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Managing a global supply chain: A how-to guide

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article image Stuart Harman

Globalisation brings with it several challenges for businesses managing a global supply chain. Stuart Harman, Partner at business improvement specialist, Oliver Wight International observes organisations need good visibility, communication and understanding of their extended supply chain to overcome these challenges, and ultimately create competitive advantages.

Organisations, no matter how efficient must always be prepared for unplanned events, or risk a negative impact on business. The tsunami in Japan was an extreme example where some organisations only became aware of their third or fourth tier suppliers and their impact on the business because they were in the tsunami-affected area.

Global supply chains are multifaceted and dynamic; it is therefore essential that organisations, wherever they are situated within the supply chain, consider and monitor contributing factors such as national taxes, charges, laws and regulations, not to mention the impact of economic, political or market change, and natural disaster.

The geographic location of some countries also presents additional challenges. New Zealand, for instance is relatively isolated from the rest of the developed world, and inbound and outbound shipping costs can be a significant factor, but it is the time it takes to get products into and from New Zealand that becomes the key issue. In the world of lean, transportation time is waste. Moreover, long shipment times expose the supply chain to demand and supply variability. Inventory is typically used to buffer the impact of any variability in supply or demand, but this inevitably increases working capital requirements.

These supply chain challenges can be better overcome not by increased stockholding, but by creating a more agile and efficient supply chain. The first step is to understand the global supply chain that one operates in, end-to-end. Mapping or modelling the extended supply chain can help to recognise the relative size and influence of different entities within the supply chain, and identify the most influential customers and suppliers, as well as areas of greatest complexity and risk.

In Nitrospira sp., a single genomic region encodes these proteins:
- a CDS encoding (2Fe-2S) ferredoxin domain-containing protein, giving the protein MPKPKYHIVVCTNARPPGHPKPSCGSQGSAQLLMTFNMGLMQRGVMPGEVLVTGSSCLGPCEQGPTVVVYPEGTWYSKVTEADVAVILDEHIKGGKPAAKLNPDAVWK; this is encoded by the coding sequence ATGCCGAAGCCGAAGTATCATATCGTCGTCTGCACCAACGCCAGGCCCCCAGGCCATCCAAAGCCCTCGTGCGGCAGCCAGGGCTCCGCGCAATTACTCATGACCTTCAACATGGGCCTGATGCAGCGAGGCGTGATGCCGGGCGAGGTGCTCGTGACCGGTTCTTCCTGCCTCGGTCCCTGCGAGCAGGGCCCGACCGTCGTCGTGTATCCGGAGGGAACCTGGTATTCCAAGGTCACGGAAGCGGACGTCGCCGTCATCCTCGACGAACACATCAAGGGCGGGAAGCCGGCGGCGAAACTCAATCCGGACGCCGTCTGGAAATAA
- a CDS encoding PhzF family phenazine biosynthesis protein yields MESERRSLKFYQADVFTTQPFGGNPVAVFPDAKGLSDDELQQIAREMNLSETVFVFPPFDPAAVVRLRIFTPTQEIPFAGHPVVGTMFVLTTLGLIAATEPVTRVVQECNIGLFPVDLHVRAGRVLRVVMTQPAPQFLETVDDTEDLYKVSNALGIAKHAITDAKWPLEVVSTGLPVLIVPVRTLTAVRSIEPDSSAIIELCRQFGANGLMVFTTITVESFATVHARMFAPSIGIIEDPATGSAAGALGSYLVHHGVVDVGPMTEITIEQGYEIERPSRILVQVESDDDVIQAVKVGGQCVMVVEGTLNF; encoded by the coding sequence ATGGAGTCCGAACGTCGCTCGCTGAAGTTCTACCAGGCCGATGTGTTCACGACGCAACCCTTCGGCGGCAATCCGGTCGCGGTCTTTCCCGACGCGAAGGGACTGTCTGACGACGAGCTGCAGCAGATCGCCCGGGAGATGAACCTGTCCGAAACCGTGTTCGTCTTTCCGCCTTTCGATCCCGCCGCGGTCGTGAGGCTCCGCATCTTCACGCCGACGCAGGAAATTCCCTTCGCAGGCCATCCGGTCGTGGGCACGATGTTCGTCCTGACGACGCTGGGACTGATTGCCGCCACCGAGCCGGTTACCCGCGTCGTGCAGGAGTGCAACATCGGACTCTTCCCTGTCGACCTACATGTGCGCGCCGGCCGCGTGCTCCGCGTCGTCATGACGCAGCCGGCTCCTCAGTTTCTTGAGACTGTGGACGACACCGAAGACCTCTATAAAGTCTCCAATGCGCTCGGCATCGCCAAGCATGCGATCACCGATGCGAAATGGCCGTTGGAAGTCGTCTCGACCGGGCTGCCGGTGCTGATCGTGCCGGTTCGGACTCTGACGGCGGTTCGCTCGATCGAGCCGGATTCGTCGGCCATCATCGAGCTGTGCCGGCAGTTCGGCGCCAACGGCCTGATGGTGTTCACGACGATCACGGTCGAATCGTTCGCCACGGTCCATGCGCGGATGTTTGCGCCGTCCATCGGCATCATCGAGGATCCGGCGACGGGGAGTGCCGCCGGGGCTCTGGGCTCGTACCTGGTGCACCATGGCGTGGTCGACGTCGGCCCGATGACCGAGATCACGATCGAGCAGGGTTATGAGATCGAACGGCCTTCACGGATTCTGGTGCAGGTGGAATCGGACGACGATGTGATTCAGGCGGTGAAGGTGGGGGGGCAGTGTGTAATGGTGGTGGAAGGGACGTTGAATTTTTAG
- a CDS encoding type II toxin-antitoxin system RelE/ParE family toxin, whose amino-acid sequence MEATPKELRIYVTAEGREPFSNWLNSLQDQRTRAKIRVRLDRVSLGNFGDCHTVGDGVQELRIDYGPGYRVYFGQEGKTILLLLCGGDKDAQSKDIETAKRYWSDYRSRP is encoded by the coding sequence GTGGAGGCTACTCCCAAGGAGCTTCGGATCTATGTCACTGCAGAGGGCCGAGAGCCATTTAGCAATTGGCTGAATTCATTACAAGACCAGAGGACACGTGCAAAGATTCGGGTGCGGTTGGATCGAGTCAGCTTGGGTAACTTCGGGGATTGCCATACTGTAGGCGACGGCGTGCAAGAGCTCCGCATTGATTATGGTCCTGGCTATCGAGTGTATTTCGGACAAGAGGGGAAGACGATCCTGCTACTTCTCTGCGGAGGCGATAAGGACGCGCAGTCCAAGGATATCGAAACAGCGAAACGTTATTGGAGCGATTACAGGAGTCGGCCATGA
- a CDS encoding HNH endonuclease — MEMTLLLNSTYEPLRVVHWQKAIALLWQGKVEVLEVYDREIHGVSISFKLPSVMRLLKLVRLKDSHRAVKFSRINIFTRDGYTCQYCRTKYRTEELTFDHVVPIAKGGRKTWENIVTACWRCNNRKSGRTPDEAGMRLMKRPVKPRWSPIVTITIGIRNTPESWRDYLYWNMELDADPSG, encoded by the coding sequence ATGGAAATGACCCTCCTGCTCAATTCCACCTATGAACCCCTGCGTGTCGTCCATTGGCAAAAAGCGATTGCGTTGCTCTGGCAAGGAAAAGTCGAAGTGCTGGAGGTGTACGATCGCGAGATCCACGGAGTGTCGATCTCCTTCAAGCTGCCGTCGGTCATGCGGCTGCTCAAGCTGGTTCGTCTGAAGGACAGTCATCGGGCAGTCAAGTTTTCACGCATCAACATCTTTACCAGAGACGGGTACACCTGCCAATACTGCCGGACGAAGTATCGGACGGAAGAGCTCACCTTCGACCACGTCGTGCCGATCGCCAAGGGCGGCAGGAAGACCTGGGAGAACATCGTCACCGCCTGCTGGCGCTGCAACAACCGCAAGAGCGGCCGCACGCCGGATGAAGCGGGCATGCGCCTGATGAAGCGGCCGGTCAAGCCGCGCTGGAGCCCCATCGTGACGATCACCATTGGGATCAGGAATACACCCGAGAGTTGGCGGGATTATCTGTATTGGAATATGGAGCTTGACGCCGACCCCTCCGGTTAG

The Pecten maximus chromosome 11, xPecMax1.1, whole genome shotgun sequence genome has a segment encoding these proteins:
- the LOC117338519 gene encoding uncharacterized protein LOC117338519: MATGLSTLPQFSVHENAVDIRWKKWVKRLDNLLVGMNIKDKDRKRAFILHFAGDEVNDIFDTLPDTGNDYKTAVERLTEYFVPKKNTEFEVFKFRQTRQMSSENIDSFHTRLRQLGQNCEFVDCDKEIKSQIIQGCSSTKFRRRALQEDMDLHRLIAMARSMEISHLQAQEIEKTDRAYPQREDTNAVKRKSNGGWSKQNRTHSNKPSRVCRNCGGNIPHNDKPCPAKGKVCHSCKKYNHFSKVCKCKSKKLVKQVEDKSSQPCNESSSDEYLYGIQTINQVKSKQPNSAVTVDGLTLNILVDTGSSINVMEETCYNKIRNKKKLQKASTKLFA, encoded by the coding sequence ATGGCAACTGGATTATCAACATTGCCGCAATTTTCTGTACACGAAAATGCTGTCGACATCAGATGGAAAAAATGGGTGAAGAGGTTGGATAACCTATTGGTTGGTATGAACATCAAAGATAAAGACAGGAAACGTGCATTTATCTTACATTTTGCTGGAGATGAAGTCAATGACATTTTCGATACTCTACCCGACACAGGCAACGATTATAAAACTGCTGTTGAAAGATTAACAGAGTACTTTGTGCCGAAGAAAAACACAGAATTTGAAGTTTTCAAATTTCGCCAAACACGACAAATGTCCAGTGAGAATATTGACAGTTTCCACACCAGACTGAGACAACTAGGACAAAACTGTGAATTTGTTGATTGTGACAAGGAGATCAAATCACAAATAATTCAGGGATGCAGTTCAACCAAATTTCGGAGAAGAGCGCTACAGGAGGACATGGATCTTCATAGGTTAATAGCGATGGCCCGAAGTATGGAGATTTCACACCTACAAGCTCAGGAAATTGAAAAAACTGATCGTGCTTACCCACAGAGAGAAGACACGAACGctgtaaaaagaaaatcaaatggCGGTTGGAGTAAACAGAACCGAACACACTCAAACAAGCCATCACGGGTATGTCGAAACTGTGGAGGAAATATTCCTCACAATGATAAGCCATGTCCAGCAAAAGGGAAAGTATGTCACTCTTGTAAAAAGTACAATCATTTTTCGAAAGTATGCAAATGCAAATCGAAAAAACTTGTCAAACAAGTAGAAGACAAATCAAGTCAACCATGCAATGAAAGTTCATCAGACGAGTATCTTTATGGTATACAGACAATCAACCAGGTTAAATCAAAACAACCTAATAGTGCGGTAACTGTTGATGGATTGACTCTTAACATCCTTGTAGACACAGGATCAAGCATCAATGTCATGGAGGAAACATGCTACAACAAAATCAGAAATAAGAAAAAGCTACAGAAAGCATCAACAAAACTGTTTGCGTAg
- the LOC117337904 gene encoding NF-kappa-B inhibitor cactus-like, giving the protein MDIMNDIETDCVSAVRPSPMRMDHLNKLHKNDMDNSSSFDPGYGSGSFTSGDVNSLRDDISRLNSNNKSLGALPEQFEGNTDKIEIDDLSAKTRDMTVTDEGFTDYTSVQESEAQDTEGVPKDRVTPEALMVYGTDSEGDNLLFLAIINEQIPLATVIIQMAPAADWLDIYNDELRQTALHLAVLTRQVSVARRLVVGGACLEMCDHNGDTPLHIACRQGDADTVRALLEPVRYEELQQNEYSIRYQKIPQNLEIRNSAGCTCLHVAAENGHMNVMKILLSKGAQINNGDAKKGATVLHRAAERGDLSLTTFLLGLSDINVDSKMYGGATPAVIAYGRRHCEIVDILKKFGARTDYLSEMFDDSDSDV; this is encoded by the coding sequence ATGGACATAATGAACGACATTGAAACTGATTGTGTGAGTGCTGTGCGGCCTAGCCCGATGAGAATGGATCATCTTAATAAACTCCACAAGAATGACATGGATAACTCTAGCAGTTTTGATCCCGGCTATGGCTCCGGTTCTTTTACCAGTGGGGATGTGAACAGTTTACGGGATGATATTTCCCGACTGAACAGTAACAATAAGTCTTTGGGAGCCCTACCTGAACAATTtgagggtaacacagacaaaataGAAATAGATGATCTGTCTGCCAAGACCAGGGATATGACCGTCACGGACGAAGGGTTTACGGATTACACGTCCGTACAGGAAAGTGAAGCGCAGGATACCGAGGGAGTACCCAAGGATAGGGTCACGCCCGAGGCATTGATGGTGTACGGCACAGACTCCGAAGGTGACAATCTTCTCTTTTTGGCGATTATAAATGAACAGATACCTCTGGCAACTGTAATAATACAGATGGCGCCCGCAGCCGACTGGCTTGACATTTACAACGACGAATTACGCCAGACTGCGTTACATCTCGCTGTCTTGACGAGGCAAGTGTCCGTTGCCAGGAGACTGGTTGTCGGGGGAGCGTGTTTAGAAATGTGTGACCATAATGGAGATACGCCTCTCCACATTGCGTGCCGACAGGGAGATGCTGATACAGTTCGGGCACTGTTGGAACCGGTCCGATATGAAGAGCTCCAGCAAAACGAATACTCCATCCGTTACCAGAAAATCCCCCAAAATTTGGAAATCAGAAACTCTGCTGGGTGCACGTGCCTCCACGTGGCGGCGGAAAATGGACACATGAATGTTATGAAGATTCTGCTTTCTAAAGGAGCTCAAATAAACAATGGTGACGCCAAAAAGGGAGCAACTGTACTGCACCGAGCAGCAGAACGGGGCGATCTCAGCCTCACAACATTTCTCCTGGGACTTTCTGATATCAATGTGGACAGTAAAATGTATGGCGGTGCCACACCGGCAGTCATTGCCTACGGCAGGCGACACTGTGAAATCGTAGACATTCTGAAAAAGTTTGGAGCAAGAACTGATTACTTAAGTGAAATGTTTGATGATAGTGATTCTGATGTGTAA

A major supermarket, for example, is likely to be an influential player because their impact on the supply chain is too significant to ignore. Likewise, a supplier can be very influential, particularly if their product is in short supply, providing leverage for them to make demands on their customers. 

A common problem seen in businesses across the world is their small size relative to their global supply chain. Those that are part of a global organisation in some cases have little control over sourcing and product decisions, having to fall in line instead with Head Office decisions, made with a global rather than local perspective. It is particularly important in this instance to really understand one’s supply chain to have the opportunity to negotiate terms and conditions, or else develop products differently, so as not to be constrained moving forwards. 

It is dangerous to replicate assumptions used for the home market in other markets. A service driven organisation earning high returns by operating on short lead times may not necessarily be able to deliver that offering in another market. One will need to set up a different set of assumptions and strategic drivers so that business plans and expectations can be aligned to the specific market. 

Once a good understanding of the supply chain has been achieved, partnerships need to be formed with those that have the greatest impact on the business. Good communication is essential for this, and for ongoing understanding. Businesses that have very little dialogue with their supply chain partners end up with very poor visibility of drivers behind customer demand and supplier costs. 

The right processes have to be in place to allow visibility. Integrated Business Planning (advanced S&OP), a business management process for running the entire organisation, not only provides a 24-36 month rolling horizon, it directly links the corporate strategy and financial plans, and exerts control over the extended supply chain.

One global electrical components manufacturer, an Oliver Wight client, saw demand reduce globally by 35% in 60 days in 2008 as a result of the GFC. Unable to re-plan their supply chains as quickly as the change in demand, inventories soared to over $250 million, decimating profitability. Having come through this, they have now introduced an Integrated Business Planning process, which enables them to model different supply chain scenarios, making them much better equipped to anticipate and react rapidly to ever-changing demand.

The events of the past five years –the GFC and various natural disasters included – have made the need to optimise the global supply chain ever more pressing. Understanding one’s supply chain footprint, communicating effectively and forming strategic relationships throughout the extended supply chain contribute significantly towards overcoming the varied challenges of today to effectively meet customer demand in the most profitable way.

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